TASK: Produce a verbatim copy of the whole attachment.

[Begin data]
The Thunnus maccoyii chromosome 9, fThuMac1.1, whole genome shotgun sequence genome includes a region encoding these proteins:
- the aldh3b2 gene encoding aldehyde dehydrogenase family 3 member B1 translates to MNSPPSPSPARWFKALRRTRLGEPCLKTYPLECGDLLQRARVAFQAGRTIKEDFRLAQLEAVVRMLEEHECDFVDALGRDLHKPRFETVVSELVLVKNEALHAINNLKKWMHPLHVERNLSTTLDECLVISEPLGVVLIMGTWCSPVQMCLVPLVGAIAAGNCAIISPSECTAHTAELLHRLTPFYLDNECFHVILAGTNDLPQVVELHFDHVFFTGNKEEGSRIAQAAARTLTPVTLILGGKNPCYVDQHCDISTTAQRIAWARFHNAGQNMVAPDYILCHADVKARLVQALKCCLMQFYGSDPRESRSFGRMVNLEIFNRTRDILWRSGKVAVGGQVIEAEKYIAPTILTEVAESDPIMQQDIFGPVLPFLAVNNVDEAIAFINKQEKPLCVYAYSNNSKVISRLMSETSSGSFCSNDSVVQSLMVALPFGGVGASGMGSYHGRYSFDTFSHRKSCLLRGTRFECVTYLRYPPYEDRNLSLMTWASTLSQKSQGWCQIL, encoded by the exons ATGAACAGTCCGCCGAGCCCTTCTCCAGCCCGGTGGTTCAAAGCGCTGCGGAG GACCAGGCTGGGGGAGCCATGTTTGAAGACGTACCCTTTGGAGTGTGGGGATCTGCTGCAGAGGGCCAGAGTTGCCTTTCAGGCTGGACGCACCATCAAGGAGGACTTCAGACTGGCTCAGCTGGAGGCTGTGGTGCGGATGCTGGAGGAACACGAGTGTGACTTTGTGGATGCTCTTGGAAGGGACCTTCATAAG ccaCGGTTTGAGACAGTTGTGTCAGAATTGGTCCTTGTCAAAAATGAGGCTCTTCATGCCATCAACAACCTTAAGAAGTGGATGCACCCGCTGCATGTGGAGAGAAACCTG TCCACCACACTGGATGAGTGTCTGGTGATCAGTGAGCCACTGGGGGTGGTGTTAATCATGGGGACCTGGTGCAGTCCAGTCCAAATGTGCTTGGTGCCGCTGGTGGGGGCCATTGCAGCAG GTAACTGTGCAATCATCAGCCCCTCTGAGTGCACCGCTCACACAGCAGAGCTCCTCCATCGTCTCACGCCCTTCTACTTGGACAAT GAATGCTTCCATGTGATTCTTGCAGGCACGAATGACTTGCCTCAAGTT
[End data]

The Thunnus maccoyii chromosome 9, fThuMac1.1, whole genome shotgun sequence genome includes a region encoding these proteins:
- the aldh3b2 gene encoding aldehyde dehydrogenase family 3 member B1 translates to MNSPPSPSPARWFKALRRTRLGEPCLKTYPLECGDLLQRARVAFQAGRTIKEDFRLAQLEAVVRMLEEHECDFVDALGRDLHKPRFETVVSELVLVKNEALHAINNLKKWMHPLHVERNLSTTLDECLVISEPLGVVLIMGTWCSPVQMCLVPLVGAIAAGNCAIISPSECTAHTAELLHRLTPFYLDNECFHVILAGTNDLPQVVELHFDHVFFTGNKEEGSRIAQAAARTLTPVTLILGGKNPCYVDQHCDISTTAQRIAWARFHNAGQNMVAPDYILCHADVKARLVQALKCCLMQFYGSDPRESRSFGRMVNLEIFNRTRDILWRSGKVAVGGQVIEAEKYIAPTILTEVAESDPIMQQDIFGPVLPFLAVNNVDEAIAFINKQEKPLCVYAYSNNSKVISRLMSETSSGSFCSNDSVVQSLMVALPFGGVGASGMGSYHGRYSFDTFSHRKSCLLRGTRFECVTYLRYPPYEDRNLSLMTWASTLSQKSQGWCQIL, encoded by the exons ATGAACAGTCCGCCGAGCCCTTCTCCAGCCCGGTGGTTCAAAGCGCTGCGGAG GACCAGGCTGGGGGAGCCATGTTTGAAGACGTACCCTTTGGAGTGTGGGGATCTGCTGCAGAGGGCCAGAGTTGCCTTTCAGGCTGGACGCACCATCAAGGAGGACTTCAGACTGGCTCAGCTGGAGGCTGTGGTGCGGATGCTGGAGGAACACGAGTGTGACTTTGTGGATGCTCTTGGAAGGGACCTTCATAAG ccaCGGTTTGAGACAGTTGTGTCAGAATTGGTCCTTGTCAAAAATGAGGCTCTTCATGCCATCAACAACCTTAAGAAGTGGATGCACCCGCTGCATGTGGAGAGAAACCTG TCCACCACACTGGATGAGTGTCTGGTGATCAGTGAGCCACTGGGGGTGGTGTTAATCATGGGGACCTGGTGCAGTCCAGTCCAAATGTGCTTGGTGCCGCTGGTGGGGGCCATTGCAGCAG GTAACTGTGCAATCATCAGCCCCTCTGAGTGCACCGCTCACACAGCAGAGCTCCTCCATCGTCTCACGCCCTTCTACTTGGACAAT GAATGCTTCCATGTGATTCTTGCAGGCACGAATGACTTGCCTCAAGTT